Ducoin A.,CNRS Laboratory for Hydrodynamics, Energetics & Atmospheric Environment |
Loiseau J.-C.,KTH Royal Institute of Technology |
Robinet J.-C.,DynFluid Laboratory
European Journal of Mechanics, B/Fluids | Year: 2016
The objective of this work is to investigate numerically the different physical mechanisms of the transition to turbulence of a separated boundary-layer flow over an airfoil at low angle of attack. In this study, the spectral elements code Nek5000 is used to simulate the flow over a SD7003 wing section at an angle of attack of α=4(ring operator). Several laminar cases are first studied from Re=2000 to Re=10000, and a gradual increase of the Reynolds number is then performed in order to investigate one transitional case at Re=20000. Computations are compared with measurements where the instability mechanisms in the separated zone and near wake zone have been analyzed. The mechanism of transition is investigated, where the DMD (Dynamic Mode Decomposition) is used in order to extract the main physical modes of the flow and to highlight the interaction between the transition and the wake flow. The results suggest that the transition process appears to be physically independent of the wake flow, while the LSB shedding process is locked-in with the von Kármán instability and acts as a sub-harmonic. © 2016 Elsevier Masson SAS.
Ducoin A.,Dynfluid Laboratory |
Young Y.L.,University of Michigan
Proceedings of the International Conference on Offshore Mechanics and Arctic Engineering - OMAE | Year: 2013
The objective of this research is to derive and validate scaling relationships for flexible lifting bodies in transitional and turbulent flows. The motivation is to help the design and interpretation of reduced-scale experimental studies of flexible hydrofoils, with focus on the influence of viscous effects on the hydroelastic response. The numerical method is based on a previous validated viscous FSI solver presented in . It is based on the coupling between a commercial Computational Fluid Dynamics (CFD) solver, CFX, and a simple two-degrees-of-freedom (2-DOF) system that simulates the free tip section displacement of a cantilevered, rectangular hydrofoil. To validate the scaling relations, sample numerical results are shown for three geometrically similar models: full scale, 1/2 scale and 1/10 scale. On the fluid side, although the effects of gravity and compressibility are assumed to be negligible, three different methods of scaling the velocity are considered: Reynolds scaling, Froude scaling, and Mach scaling. The three scaling methods produce different velocity scales when the fluid properties and gravitational constant are the same between the model and prototype, which will lead to different scaling for the material properties. The results suggest that by applying Mach scaling (which does not mean the flow is compressible, but simply requires the relative inflow velocity and fluid properties to be the same between the model and the prototype) and Re≥ 2×106, the same material as the full scale could be used, which will lead to similar stress distributions, in addition to similar strains, and hence similar hydroelastic response and failure mechanisms. However, if Re≤ 2×106 and Mach scale is used, a viscous correction is required to properly extrapolate the experimental results to full-scale. Copyright © 2013 by ASME.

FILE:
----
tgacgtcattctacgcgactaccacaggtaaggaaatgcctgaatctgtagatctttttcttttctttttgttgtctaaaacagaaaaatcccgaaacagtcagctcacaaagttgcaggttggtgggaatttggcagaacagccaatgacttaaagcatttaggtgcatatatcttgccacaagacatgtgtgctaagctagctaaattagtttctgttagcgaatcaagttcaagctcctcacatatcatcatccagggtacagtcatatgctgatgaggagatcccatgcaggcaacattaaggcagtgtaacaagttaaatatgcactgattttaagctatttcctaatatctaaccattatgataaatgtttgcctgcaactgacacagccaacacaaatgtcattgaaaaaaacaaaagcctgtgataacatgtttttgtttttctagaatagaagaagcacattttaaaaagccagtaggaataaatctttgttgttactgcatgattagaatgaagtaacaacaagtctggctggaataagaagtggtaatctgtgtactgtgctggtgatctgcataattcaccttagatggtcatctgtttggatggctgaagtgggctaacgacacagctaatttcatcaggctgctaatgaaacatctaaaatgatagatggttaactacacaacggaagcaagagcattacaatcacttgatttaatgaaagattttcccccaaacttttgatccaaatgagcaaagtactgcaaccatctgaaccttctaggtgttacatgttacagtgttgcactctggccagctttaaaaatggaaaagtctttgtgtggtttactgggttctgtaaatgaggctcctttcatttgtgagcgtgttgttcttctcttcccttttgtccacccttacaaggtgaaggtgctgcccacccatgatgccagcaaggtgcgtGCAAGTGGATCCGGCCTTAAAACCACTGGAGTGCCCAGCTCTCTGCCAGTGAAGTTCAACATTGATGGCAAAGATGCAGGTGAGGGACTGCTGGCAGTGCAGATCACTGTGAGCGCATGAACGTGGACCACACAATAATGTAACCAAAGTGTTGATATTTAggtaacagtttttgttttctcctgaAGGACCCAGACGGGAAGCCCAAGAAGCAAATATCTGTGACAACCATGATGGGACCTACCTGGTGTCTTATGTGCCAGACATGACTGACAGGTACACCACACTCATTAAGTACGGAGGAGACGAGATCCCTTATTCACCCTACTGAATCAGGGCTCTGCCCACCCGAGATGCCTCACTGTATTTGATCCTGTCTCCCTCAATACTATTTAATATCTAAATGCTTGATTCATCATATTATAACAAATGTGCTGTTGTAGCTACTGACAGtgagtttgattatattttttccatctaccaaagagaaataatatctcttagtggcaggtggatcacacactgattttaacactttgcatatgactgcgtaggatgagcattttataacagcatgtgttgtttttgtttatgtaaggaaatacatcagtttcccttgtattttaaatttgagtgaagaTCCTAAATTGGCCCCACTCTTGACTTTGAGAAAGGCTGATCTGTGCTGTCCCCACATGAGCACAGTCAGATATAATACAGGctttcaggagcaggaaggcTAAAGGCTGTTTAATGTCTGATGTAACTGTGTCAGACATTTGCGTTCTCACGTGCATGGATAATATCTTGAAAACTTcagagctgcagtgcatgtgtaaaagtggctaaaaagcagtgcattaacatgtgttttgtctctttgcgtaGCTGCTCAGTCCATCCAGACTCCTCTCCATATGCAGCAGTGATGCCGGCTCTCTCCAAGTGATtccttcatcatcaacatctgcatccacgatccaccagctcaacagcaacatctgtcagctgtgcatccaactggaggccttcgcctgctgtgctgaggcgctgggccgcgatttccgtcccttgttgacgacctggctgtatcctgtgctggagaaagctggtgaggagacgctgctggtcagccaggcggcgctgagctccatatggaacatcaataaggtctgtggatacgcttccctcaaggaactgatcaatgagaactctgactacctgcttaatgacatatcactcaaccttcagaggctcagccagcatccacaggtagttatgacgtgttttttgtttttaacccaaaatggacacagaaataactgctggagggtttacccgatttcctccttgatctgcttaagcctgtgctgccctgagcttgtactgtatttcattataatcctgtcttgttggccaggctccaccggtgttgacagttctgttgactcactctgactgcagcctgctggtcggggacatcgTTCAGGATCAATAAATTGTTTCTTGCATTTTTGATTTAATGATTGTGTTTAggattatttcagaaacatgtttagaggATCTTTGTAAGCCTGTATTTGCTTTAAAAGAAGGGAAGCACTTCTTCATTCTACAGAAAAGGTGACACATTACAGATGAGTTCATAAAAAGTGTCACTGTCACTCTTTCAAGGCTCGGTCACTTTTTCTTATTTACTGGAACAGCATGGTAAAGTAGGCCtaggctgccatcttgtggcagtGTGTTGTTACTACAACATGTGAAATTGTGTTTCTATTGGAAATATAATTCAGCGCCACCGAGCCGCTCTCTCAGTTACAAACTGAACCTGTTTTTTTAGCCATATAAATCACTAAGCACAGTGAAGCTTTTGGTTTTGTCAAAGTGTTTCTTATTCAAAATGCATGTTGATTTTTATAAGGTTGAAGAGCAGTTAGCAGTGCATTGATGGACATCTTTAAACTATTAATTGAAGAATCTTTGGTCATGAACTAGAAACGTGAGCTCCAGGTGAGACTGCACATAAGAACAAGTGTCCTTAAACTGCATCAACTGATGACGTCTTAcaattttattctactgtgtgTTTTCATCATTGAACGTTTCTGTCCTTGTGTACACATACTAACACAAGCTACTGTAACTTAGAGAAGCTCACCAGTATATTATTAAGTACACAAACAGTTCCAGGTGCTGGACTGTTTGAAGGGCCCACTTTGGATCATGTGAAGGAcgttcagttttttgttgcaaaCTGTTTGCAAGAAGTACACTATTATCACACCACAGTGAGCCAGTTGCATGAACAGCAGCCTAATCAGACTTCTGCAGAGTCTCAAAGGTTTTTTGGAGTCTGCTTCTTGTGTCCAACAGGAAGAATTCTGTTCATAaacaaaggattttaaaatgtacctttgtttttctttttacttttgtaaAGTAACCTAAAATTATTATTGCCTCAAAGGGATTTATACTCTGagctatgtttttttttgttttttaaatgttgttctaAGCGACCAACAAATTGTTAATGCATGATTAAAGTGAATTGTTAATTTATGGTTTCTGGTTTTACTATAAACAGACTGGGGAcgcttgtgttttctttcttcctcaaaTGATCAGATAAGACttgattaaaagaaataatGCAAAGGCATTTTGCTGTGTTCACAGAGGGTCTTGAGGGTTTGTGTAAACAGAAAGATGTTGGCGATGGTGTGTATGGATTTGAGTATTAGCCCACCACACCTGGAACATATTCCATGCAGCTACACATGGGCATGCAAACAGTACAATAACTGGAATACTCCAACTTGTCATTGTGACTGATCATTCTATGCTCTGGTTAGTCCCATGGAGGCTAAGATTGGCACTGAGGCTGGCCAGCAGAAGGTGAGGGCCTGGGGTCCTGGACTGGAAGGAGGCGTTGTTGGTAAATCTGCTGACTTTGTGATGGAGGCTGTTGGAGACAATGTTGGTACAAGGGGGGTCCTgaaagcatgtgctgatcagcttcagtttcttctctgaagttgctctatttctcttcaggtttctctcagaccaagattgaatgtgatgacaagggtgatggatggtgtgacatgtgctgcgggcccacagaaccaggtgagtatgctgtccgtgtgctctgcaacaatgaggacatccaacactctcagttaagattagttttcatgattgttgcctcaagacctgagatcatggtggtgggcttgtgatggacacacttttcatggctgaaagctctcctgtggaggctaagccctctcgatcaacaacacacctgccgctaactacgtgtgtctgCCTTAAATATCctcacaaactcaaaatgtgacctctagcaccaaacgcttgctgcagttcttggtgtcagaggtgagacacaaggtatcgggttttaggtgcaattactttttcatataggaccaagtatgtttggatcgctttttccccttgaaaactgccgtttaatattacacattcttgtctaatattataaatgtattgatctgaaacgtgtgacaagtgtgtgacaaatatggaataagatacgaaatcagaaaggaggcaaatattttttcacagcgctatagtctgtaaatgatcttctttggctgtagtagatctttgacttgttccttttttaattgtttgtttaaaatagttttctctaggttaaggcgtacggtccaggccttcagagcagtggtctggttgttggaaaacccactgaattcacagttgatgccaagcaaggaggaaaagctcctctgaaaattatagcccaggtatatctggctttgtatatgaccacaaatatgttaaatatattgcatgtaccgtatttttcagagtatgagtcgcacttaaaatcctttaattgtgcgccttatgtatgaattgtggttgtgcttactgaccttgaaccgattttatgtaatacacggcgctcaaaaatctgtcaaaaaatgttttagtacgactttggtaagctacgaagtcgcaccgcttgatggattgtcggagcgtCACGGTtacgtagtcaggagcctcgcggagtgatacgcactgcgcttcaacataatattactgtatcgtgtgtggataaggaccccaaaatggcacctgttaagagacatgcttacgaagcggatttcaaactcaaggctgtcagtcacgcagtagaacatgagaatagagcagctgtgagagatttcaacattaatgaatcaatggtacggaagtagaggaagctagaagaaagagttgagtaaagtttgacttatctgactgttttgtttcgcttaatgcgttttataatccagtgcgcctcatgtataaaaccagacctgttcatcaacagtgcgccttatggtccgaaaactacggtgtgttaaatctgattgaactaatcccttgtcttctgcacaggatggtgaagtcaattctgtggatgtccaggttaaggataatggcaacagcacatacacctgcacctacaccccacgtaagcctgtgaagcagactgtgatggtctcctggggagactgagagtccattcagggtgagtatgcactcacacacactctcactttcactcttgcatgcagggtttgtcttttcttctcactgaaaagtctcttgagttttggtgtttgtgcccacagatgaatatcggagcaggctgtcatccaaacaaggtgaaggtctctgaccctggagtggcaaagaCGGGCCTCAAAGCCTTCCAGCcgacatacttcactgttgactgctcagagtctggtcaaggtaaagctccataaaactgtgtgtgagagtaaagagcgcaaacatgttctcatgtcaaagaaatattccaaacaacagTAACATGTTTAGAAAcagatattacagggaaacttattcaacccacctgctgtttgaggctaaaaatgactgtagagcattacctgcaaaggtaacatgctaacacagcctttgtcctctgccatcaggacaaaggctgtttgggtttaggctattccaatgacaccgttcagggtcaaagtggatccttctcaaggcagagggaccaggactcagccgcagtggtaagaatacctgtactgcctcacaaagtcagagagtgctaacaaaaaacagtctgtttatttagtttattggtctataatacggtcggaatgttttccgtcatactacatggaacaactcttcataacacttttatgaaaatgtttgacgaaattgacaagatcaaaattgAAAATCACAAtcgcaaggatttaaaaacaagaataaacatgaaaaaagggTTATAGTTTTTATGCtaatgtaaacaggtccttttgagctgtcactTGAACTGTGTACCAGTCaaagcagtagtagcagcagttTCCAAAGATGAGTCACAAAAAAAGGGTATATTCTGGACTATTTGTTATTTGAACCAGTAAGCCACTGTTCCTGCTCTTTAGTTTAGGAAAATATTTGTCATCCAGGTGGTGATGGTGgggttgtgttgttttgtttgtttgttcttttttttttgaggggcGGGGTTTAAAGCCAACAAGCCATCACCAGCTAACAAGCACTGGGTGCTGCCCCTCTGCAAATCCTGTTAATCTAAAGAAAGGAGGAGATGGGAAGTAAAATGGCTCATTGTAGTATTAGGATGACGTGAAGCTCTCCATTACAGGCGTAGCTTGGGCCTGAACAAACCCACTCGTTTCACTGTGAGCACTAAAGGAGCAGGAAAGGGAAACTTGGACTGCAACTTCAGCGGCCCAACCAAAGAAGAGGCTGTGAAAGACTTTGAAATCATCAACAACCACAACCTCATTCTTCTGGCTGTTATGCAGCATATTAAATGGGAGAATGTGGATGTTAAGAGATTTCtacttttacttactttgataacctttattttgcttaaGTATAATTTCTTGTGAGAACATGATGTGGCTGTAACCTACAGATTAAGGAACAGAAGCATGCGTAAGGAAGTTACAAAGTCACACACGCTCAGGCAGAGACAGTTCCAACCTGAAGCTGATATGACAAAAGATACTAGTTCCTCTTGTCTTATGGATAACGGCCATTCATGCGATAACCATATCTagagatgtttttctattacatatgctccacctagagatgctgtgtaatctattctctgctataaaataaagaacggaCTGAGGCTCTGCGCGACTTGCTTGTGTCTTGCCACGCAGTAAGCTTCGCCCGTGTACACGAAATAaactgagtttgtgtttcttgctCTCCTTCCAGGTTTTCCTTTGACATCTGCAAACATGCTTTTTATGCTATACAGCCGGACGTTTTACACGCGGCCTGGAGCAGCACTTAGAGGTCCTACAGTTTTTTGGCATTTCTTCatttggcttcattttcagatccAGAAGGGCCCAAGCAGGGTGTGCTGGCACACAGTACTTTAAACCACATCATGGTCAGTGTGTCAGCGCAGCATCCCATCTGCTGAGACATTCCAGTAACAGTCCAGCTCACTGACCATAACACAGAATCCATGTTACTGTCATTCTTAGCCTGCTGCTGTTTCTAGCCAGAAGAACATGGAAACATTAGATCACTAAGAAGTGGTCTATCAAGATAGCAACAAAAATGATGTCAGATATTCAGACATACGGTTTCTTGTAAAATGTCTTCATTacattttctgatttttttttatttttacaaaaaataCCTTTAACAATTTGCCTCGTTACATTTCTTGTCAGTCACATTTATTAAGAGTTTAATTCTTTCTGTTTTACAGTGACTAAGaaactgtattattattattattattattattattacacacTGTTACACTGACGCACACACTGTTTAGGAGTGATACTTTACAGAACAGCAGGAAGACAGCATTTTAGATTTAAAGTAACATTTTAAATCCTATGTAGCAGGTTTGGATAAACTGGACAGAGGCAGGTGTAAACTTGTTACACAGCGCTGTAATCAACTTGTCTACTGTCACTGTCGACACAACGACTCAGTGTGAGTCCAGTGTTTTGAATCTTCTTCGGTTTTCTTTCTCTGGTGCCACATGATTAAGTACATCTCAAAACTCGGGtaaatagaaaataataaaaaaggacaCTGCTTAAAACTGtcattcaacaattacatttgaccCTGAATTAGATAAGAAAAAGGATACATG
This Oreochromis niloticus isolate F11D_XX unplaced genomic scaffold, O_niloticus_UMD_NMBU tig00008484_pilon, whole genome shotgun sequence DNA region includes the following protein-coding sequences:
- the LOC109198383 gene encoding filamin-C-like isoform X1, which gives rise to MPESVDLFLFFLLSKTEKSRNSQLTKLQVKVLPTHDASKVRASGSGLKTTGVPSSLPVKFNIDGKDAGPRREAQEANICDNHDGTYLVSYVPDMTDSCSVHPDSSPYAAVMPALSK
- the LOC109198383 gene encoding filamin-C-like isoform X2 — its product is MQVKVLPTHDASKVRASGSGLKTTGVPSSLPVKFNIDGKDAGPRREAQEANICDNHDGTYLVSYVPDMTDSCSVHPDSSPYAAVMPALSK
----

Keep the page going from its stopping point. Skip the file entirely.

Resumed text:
Hamidi A.,CNRS Process and Engineering in Mechanics and Materials Laboratory |
Khelladi S.,DynFluid laboratory |
Illoul A.,CNRS Process and Engineering in Mechanics and Materials Laboratory |
Shirinbayan M.,CNRS Process and Engineering in Mechanics and Materials Laboratory |
And 2 more authors.
International Journal of Material Forming | Year: 2015